The reality is, for most of us, your working life is something that exists to fund your own children's upbringing, and your own retirement in the end. And both of these things could be quite expensive to fund. To not plan for these things is somewhat scandalous.
So, when a reader tells me that he would rather buy a Ferrari today than plan for tomorrow, I think he's being somewhat shortsighted. And perhaps his children will think that when they find that their college fund amounts to a big goose egg. And they may be even more annoyed when their Dad, when retired, starts bugging them for money like some sort of homeless bum.
And you may think I'm kidding on this last part, but it is becoming a new trend - older people who are retired but have little in the way of income and often have to rely on their children for survival. Young people, just starting out and trying to form their own family find that they are also burdened by their childhood family hitting them up for cash on a regular basis.
So it pays to be prepared. It is better to land in retirement at a planned location and time then to crash-land at an unexpected place and at an unexpected time. However, most people do the latter.
It is a good idea when you are in your forties or even thirties to sit down with your spouse and discuss what your future plans will be. For many people pressured by the needs of the immediate, this seems like a far off thing that you can put off for a later date. The kids need new shoes, so to speak, and that takes precedence over the future.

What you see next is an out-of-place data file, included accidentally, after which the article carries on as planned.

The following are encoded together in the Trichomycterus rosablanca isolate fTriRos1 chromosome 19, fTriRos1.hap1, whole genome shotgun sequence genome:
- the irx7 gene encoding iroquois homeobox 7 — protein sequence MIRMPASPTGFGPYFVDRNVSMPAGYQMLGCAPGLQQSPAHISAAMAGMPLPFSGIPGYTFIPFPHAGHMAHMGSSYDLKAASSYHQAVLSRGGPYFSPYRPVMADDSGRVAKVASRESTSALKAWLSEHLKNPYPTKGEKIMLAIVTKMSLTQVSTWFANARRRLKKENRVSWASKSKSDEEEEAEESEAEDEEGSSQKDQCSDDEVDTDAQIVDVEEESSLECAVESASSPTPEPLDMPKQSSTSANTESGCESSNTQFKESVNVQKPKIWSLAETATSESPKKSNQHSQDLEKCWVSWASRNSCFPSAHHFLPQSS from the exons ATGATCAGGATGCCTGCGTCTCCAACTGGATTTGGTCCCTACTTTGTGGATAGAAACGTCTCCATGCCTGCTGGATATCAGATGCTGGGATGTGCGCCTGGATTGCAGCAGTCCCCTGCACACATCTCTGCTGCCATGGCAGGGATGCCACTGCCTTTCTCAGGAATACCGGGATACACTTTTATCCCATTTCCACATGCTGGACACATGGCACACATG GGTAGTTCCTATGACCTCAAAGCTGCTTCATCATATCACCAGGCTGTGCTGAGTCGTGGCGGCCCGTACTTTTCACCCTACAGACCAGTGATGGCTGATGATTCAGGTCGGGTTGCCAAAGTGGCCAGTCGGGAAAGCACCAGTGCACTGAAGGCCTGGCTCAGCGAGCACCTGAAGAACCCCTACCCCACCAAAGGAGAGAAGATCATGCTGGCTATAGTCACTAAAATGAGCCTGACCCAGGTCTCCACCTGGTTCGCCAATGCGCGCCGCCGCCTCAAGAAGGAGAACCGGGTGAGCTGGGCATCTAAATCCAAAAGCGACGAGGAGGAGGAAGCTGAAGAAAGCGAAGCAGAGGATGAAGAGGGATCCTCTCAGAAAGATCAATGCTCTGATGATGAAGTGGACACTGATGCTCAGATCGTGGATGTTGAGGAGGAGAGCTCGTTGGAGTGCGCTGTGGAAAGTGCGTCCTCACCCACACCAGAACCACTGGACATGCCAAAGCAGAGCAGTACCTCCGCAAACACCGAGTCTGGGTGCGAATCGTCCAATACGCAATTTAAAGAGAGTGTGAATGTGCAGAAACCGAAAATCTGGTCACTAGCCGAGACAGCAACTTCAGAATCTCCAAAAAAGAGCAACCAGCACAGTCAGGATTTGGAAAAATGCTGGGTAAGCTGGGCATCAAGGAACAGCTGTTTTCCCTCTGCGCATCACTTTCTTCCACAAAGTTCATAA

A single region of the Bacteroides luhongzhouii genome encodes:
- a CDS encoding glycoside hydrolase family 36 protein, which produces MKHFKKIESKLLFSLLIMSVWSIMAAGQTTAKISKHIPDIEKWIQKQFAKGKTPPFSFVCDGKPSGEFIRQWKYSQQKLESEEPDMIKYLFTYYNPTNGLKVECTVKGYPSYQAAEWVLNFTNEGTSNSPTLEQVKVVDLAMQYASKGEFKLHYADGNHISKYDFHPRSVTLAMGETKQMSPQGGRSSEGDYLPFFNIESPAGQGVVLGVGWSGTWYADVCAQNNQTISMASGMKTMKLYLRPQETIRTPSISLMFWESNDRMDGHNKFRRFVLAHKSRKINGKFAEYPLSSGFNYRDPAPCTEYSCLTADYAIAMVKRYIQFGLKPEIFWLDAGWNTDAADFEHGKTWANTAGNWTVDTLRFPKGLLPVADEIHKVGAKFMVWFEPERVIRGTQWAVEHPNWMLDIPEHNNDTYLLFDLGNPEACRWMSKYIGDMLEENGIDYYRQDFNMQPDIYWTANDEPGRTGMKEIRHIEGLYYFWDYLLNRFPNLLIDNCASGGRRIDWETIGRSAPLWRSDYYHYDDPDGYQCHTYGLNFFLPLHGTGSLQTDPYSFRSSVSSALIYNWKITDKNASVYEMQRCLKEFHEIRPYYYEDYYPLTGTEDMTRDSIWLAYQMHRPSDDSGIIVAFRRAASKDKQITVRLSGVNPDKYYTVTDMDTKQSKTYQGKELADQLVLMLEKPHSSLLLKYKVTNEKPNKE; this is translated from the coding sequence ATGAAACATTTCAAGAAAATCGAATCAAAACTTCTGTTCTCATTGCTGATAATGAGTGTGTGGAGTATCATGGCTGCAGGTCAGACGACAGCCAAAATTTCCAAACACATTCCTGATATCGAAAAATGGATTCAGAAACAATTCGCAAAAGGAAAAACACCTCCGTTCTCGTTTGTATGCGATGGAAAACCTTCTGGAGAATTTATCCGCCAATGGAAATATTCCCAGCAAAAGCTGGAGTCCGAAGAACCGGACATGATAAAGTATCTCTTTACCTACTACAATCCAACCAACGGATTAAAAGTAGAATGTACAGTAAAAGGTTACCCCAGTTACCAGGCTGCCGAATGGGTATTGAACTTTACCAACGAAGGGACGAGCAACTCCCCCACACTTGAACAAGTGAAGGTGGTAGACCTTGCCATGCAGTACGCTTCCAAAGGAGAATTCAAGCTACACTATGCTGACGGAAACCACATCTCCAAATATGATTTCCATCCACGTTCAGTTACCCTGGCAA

Sadly, many businesses plan this way as well.
There is no need to commit to a particular plan of action, but you should keep your mind open and eyes open for possibilities down the road. When you travel, think about different places you go to and whether they would make good retirement possibilities. Or whether you could possibly retire where you are right now - although most places where you work are more expensive to live in as a retiree.
The point is, to have some options in mind so that when retirement comes - and it is often thrust upon us rather than planned - you have an idea of where to go and what to do. It is better to have choices and make choices than to have choices made for you.
Choosing where and when you want to retire may be one of the last choices you make in life. Because the next choice you make may be made for you. You may reach an age where you no longer able to care for yourself or understand what's going on in the world, and your children or other guardians may have to decide where you should live and how you should live. And in that regard it's a good idea to be in a good place where there are options for people no longer able to care for themselves.
Think about these things. Make some preliminary plans. Have an idea of what you want to do. Because all of that is better than having no idea, no plans, and no options.
In our travels, we see examples of people who end up crash-landing in retirement. They end up living in a dilapidated RV or in the rundown trailer not because they wanted to, but that is where they ended up. They decided that living for the moment was more important than planning for the future, and ended up screwing themselves in the process.
And it is not as though they are enduring this misery for just a year or two before they finally expire, but rather for a decade or more, sometimes decades.